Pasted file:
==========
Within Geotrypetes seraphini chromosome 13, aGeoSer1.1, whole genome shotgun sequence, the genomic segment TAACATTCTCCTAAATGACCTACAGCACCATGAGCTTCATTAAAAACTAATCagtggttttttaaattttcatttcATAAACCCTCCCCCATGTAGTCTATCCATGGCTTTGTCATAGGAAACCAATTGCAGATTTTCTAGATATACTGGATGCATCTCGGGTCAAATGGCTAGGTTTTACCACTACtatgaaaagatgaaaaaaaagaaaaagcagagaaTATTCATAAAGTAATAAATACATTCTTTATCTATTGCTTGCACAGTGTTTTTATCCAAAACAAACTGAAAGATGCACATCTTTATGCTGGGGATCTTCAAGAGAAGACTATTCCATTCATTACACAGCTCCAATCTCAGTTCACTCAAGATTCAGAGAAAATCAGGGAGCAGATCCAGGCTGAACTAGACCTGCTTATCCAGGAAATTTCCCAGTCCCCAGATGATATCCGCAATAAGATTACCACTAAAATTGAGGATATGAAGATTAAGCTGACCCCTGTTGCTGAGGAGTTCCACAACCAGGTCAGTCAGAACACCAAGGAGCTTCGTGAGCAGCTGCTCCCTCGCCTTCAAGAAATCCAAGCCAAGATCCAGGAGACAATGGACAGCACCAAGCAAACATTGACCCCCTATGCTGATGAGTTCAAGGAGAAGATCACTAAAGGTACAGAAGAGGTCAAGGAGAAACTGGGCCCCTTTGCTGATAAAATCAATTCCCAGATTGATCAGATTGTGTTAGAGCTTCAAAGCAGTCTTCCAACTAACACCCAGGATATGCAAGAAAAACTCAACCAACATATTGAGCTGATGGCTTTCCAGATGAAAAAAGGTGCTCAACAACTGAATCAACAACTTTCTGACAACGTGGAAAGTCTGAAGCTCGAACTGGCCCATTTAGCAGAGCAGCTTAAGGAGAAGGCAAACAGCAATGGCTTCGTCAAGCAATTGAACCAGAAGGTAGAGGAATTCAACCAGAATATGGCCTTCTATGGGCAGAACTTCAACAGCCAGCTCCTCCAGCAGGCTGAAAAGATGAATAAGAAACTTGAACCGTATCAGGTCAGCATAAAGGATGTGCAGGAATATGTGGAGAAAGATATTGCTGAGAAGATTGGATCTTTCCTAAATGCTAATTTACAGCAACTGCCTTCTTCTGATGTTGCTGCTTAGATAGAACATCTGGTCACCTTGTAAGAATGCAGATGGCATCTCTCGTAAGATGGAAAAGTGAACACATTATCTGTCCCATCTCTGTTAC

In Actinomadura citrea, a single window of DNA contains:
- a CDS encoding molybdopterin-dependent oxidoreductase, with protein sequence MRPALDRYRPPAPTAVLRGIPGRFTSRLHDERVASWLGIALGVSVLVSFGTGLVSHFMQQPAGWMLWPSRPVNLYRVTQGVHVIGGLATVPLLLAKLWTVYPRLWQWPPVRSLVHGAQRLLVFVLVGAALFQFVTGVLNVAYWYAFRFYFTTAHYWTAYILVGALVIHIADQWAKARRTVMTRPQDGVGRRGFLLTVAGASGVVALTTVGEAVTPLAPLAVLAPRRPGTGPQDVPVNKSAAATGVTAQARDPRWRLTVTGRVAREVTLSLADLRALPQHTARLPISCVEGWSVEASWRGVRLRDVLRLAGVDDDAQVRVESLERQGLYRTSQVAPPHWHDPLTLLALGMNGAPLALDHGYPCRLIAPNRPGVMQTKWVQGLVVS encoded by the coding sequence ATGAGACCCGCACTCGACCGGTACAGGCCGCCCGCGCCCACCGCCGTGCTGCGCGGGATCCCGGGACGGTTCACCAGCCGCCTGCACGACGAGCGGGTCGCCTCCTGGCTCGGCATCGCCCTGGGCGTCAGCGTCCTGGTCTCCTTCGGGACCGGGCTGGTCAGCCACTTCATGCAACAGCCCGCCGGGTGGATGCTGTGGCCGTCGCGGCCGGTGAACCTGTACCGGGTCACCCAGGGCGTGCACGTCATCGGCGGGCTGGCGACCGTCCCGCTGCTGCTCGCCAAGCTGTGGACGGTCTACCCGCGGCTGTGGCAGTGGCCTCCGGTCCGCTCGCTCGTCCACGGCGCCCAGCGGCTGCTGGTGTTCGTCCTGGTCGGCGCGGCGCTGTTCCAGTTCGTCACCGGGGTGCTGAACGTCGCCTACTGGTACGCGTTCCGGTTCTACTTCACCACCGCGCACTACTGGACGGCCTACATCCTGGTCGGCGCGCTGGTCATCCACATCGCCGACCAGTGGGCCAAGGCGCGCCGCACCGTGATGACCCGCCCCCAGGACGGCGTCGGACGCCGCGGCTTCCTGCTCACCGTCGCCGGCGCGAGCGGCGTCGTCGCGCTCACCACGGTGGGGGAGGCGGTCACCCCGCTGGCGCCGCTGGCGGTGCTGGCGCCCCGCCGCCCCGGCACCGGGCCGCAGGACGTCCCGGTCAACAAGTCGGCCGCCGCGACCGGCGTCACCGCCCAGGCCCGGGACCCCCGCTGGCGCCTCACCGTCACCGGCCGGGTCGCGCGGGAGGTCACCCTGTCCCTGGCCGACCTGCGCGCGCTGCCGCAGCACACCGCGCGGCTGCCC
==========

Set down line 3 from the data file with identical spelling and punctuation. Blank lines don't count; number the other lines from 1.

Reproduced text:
- a CDS encoding molybdopterin-dependent oxidoreductase, with protein sequence MRPALDRYRPPAPTAVLRGIPGRFTSRLHDERVASWLGIALGVSVLVSFGTGLVSHFMQQPAGWMLWPSRPVNLYRVTQGVHVIGGLATVPLLLAKLWTVYPRLWQWPPVRSLVHGAQRLLVFVLVGAALFQFVTGVLNVAYWYAFRFYFTTAHYWTAYILVGALVIHIADQWAKARRTVMTRPQDGVGRRGFLLTVAGASGVVALTTVGEAVTPLAPLAVLAPRRPGTGPQDVPVNKSAAATGVTAQARDPRWRLTVTGRVAREVTLSLADLRALPQHTARLPISCVEGWSVEASWRGVRLRDVLRLAGVDDDAQVRVESLERQGLYRTSQVAPPHWHDPLTLLALGMNGAPLALDHGYPCRLIAPNRPGVMQTKWVQGLVVS encoded by the coding sequence ATGAGACCCGCACTCGACCGGTACAGGCCGCCCGCGCCCACCGCCGTGCTGCGCGGGATCCCGGGACGGTTCACCAGCCGCCTGCACGACGAGCGGGTCGCCTCCTGGCTCGGCATCGCCCTGGGCGTCAGCGTCCTGGTCTCCTTCGGGACCGGGCTGGTCAGCCACTTCATGCAACAGCCCGCCGGGTGGATGCTGTGGCCGTCGCGGCCGGTGAACCTGTACCGGGTCACCCAGGGCGTGCACGTCATCGGCGGGCTGGCGACCGTCCCGCTGCTGCTCGCCAAGCTGTGGACGGTCTACCCGCGGCTGTGGCAGTGGCCTCCGGTCCGCTCGCTCGTCCACGGCGCCCAGCGGCTGCTGGTGTTCGTCCTGGTCGGCGCGGCGCTGTTCCAGTTCGTCACCGGGGTGCTGAACGTCGCCTACTGGTACGCGTTCCGGTTCTACTTCACCACCGCGCACTACTGGACGGCCTACATCCTGGTCGGCGCGCTGGTCATCCACATCGCCGACCAGTGGGCCAAGGCGCGCCGCACCGTGATGACCCGCCCCCAGGACGGCGTCGGACGCCGCGGCTTCCTGCTCACCGTCGCCGGCGCGAGCGGCGTCGTCGCGCTCACCACGGTGGGGGAGGCGGTCACCCCGCTGGCGCCGCTGGCGGTGCTGGCGCCCCGCCGCCCCGGCACCGGGCCGCAGGACGTCCCGGTCAACAAGTCGGCCGCCGCGACCGGCGTCACCGCCCAGGCCCGGGACCCCCGCTGGCGCCTCACCGTCACCGGCCGGGTCGCGCGGGAGGTCACCCTGTCCCTGGCCGACCTGCGCGCGCTGCCGCAGCACACCGCGCGGCTGCCC